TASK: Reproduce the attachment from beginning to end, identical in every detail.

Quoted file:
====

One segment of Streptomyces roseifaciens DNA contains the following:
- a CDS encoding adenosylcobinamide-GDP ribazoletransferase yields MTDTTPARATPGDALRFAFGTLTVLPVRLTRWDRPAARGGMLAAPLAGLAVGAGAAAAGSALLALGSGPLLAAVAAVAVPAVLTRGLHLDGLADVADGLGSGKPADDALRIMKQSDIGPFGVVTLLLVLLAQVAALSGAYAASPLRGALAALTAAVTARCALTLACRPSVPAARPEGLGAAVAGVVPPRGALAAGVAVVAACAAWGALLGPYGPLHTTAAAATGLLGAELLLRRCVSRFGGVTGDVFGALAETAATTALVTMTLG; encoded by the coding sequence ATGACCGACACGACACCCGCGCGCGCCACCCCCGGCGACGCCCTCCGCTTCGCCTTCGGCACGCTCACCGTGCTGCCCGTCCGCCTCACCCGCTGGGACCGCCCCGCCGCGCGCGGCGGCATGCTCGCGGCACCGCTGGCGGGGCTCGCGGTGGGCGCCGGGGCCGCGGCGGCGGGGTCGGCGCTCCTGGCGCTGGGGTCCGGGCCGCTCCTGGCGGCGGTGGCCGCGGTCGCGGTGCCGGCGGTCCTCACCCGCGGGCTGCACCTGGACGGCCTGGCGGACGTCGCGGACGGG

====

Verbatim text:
One segment of Streptomyces roseifaciens DNA contains the following:
- a CDS encoding adenosylcobinamide-GDP ribazoletransferase yields MTDTTPARATPGDALRFAFGTLTVLPVRLTRWDRPAARGGMLAAPLAGLAVGAGAAAAGSALLALGSGPLLAAVAAVAVPAVLTRGLHLDGLADVADGLGSGKPADDALRIMKQSDIGPFGVVTLLLVLLAQVAALSGAYAASPLRGALAALTAAVTARCALTLACRPSVPAARPEGLGAAVAGVVPPRGALAAGVAVVAACAAWGALLGPYGPLHTTAAAATGLLGAELLLRRCVSRFGGVTGDVFGALAETAATTALVTMTLG; encoded by the coding sequence ATGACCGACACGACACCCGCGCGCGCCACCCCCGGCGACGCCCTCCGCTTCGCCTTCGGCACGCTCACCGTGCTGCCCGTCCGCCTCACCCGCTGGGACCGCCCCGCCGCGCGCGGCGGCATGCTCGCGGCACCGCTGGCGGGGCTCGCGGTGGGCGCCGGGGCCGCGGCGGCGGGGTCGGCGCTCCTGGCGCTGGGGTCCGGGCCGCTCCTGGCGGCGGTGGCCGCGGTCGCGGTGCCGGCGGTCCTCACCCGCGGGCTGCACCTGGACGGCCTGGCGGACGTCGCGGACGGG